MedStar Authors catalog › Details for: Sex Differences in Acute Bleeding and Vascular Complications Following Percutaneous Coronary Intervention Between 2003 and 2016: Trends From the Dartmouth Dynamic Registry.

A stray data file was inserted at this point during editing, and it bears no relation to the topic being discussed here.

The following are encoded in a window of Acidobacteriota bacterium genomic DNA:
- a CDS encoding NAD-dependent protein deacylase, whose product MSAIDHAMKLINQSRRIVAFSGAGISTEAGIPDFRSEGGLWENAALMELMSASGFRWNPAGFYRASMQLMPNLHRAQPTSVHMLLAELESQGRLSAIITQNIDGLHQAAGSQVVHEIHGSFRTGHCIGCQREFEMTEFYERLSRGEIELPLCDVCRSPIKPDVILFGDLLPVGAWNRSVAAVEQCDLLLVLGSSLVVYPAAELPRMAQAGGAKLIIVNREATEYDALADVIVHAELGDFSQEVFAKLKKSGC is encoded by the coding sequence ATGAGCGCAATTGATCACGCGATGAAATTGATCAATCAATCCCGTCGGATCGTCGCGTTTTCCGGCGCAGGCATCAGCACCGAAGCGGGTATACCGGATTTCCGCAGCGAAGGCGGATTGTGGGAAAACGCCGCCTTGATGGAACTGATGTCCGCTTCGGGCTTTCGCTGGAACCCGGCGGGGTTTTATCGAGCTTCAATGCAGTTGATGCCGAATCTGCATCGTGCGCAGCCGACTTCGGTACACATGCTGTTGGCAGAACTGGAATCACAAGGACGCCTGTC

Citation: Cardiovascular Revascularization Medicine. 28:32-38, 2021 07.; .Journal: Cardiovascular revascularization medicine : including molecular interventions.Published: 2021; ; ; ; ISSN: 1878-0938.Full author list: Amakiri IC; Andrus BW; Chaudry HI; DeVries JT; Gasperetti A; Lee J; Lee KM; Li SX; Zbib NH.UI/PMID: 32933875.Subject(s): *Percutaneous Coronary Intervention | Female | Humans | Male | Percutaneous Coronary Intervention/ae [Adverse Effects] | Radial Artery/dg [Diagnostic Imaging] | Registries | Risk Factors | Sex Characteristics | Treatment OutcomeInstitution(s): MedStar Heart & Vascular InstituteActivity type: Journal Article.Medline article type(s): Journal ArticleOnline resources: Click here to access onlineDigital Object Identifier: https://dx.doi.org/10.1016/j.carrev.2020.07.028 (Click here)Abbreviated citation: Cardiovasc Revasc Med. 28:32-38, 2021 07; .Local Holdings: Available in print through MWHC library: 2002 - present.Abstract: BACKGROUND: Women undergoing percutaneous coronary intervention (PCI) are at higher risk for bleeding and vascular complications than men. Multiple approaches have been utilized to reduce bleeding in the modern era of PCI, including radial access, reduced GP IIb/IIIa inhibitor use, increased vascular closure device use, smaller sheath size and novel antithrombotic regimens. Nevertheless, few studies have assessed the impact of these techniques on the gap between men and women for such complications following PCI. We sought to quantify bleeding and vascular complications over time between men and women.Abstract: CONCLUSIONS: The incidence of bleeding and vascular complications fell between 2003 and 2016 in both men and women. Vascular complications have become less common over time, and based on our analysis, there was no longer any difference between the sexes for this outcome. Bleeding following PCI has decreased in both sexes over time; however, women continue to bleed more than men. Copyright Published by Elsevier Inc.Abstract: METHODS: We queried The Dartmouth Dynamic Registry for consecutive PCI's performed between January 2003 and June 2016. Demographic information, procedural characteristics, and in-hospital outcomes were collected and compared between men and women over the years.Abstract: RESULTS: We reviewed 15,284 PCI cases, of which 4384 (29%) were performed in women. Radial access increased from none in 2003 to nearly 40% in 2016. Use of GP IIb/IIIa and femoral access decreased substantially over the same time. Bleeding and vascular complication rates decreased significantly in women (13.2% to 3%; 6.5% to 0.8%, respectively) and men (3.5% to 0.7%, 3.4% to 0.7%, respectively). The overall bleeding and vascular complication rates decreased more for women than men, narrowing the gender gap.